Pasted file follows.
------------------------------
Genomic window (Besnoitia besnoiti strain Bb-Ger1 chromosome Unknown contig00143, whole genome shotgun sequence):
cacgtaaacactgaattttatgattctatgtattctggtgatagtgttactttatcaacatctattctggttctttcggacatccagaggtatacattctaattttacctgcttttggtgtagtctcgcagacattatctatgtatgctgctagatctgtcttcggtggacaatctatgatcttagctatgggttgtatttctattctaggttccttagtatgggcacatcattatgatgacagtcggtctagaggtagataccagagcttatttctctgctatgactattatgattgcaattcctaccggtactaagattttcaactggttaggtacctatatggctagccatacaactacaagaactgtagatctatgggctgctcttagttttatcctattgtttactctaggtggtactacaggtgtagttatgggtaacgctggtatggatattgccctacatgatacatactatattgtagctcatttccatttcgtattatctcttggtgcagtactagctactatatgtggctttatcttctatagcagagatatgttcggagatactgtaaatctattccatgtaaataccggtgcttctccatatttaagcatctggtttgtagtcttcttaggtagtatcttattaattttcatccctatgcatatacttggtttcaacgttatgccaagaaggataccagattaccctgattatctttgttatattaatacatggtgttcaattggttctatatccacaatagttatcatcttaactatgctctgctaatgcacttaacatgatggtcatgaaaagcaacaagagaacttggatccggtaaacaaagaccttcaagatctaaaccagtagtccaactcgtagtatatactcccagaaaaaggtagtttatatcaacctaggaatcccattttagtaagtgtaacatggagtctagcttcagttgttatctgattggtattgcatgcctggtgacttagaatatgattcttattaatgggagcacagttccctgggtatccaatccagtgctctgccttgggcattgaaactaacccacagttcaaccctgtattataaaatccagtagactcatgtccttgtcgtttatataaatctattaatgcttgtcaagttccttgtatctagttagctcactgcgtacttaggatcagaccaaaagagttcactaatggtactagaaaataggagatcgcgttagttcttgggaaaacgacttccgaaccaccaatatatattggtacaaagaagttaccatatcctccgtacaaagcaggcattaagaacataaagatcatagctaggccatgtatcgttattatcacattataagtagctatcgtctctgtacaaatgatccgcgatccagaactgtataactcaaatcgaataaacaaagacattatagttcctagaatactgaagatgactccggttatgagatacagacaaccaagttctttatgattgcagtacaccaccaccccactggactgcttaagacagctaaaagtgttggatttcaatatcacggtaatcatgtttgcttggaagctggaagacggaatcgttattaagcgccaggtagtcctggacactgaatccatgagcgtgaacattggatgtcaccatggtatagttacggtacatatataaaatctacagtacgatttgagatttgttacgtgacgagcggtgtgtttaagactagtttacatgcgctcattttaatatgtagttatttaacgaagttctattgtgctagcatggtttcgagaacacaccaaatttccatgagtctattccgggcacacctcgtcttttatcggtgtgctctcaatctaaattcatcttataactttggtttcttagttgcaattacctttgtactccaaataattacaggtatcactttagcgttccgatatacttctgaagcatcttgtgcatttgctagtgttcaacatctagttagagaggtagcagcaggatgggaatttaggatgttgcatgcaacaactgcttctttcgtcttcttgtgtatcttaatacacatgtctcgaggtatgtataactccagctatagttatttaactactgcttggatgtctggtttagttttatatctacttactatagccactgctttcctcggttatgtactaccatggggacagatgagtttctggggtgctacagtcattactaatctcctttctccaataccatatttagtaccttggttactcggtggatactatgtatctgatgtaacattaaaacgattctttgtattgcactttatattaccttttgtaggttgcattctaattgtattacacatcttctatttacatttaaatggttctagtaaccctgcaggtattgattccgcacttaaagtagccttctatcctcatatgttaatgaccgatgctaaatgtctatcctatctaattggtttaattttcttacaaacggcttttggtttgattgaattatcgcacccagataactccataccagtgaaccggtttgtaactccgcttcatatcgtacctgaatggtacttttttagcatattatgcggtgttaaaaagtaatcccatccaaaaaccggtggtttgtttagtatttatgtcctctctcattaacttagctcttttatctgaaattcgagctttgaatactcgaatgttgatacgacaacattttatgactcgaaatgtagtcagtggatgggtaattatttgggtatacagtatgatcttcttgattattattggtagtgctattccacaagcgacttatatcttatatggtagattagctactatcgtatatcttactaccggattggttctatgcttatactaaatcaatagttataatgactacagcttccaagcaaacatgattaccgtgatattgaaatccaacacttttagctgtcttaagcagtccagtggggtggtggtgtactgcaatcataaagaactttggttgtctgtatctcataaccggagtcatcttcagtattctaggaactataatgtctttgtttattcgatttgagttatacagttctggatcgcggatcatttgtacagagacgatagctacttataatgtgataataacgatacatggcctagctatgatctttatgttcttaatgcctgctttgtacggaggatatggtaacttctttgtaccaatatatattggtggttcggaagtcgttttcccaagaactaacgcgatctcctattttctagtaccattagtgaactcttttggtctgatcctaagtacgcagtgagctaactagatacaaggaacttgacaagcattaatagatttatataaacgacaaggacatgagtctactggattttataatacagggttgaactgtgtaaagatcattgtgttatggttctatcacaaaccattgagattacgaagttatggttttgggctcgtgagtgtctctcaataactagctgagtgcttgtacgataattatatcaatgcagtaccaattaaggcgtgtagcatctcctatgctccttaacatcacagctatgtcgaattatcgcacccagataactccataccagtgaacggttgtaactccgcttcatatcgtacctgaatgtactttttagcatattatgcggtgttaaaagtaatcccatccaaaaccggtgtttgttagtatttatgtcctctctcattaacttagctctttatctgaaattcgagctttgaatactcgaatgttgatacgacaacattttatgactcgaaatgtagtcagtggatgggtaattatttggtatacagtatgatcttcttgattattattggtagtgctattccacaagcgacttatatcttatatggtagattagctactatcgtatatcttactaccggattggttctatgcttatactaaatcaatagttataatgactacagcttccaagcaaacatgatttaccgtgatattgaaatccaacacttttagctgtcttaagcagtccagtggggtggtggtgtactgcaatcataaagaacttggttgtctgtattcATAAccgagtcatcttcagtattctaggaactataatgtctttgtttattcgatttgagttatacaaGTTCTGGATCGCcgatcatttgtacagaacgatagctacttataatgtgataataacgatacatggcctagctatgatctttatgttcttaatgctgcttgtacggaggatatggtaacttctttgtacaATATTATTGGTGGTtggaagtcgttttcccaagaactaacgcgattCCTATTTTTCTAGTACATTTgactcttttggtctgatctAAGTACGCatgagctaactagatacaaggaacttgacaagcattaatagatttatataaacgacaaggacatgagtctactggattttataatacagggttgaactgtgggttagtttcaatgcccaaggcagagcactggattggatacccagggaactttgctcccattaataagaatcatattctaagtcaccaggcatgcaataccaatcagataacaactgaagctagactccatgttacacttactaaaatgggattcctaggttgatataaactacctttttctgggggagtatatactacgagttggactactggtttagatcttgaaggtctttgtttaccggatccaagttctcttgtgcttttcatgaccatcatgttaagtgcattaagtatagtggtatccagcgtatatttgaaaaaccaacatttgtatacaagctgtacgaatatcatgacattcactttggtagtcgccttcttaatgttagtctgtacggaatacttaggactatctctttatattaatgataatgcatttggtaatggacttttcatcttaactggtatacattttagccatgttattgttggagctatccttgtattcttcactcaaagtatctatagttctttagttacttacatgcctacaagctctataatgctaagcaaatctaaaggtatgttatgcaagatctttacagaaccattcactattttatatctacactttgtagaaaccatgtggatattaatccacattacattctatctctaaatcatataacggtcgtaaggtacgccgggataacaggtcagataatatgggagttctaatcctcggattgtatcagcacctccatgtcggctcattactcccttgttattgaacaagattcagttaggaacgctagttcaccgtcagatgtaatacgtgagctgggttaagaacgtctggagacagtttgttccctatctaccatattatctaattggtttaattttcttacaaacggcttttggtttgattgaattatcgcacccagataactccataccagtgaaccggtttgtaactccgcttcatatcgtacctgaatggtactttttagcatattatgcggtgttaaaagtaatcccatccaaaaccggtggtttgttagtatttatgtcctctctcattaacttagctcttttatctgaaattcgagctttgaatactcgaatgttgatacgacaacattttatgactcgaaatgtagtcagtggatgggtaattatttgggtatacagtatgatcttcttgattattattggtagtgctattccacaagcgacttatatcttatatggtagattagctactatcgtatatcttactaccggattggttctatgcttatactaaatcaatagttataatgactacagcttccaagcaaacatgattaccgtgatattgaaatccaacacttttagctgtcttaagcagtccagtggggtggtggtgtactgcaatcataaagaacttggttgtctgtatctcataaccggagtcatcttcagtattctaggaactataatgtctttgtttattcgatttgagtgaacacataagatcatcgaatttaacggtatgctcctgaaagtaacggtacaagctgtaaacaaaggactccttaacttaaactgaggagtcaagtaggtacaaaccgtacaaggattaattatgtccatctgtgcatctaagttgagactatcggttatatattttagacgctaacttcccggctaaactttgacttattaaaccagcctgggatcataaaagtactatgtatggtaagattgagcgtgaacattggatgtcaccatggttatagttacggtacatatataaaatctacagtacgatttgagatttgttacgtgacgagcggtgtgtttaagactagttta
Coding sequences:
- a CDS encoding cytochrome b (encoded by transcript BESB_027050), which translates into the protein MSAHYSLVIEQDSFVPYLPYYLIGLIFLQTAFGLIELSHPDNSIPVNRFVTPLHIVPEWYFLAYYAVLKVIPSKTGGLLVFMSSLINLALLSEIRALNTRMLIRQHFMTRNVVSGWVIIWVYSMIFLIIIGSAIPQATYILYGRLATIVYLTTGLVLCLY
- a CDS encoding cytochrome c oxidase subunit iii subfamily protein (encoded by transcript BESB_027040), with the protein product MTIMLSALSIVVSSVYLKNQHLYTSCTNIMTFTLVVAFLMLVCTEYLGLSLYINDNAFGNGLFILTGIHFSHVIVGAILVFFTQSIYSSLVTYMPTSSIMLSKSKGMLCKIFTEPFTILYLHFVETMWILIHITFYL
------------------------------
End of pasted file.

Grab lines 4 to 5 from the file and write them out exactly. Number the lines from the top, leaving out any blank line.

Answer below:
- a CDS encoding cytochrome b (encoded by transcript BESB_027050), which translates into the protein MSAHYSLVIEQDSFVPYLPYYLIGLIFLQTAFGLIELSHPDNSIPVNRFVTPLHIVPEWYFLAYYAVLKVIPSKTGGLLVFMSSLINLALLSEIRALNTRMLIRQHFMTRNVVSGWVIIWVYSMIFLIIIGSAIPQATYILYGRLATIVYLTTGLVLCLY
- a CDS encoding cytochrome c oxidase subunit iii subfamily protein (encoded by transcript BESB_027040), with the protein product MTIMLSALSIVVSSVYLKNQHLYTSCTNIMTFTLVVAFLMLVCTEYLGLSLYINDNAFGNGLFILTGIHFSHVIVGAILVFFTQSIYSSLVTYMPTSSIMLSKSKGMLCKIFTEPFTILYLHFVETMWILIHITFYL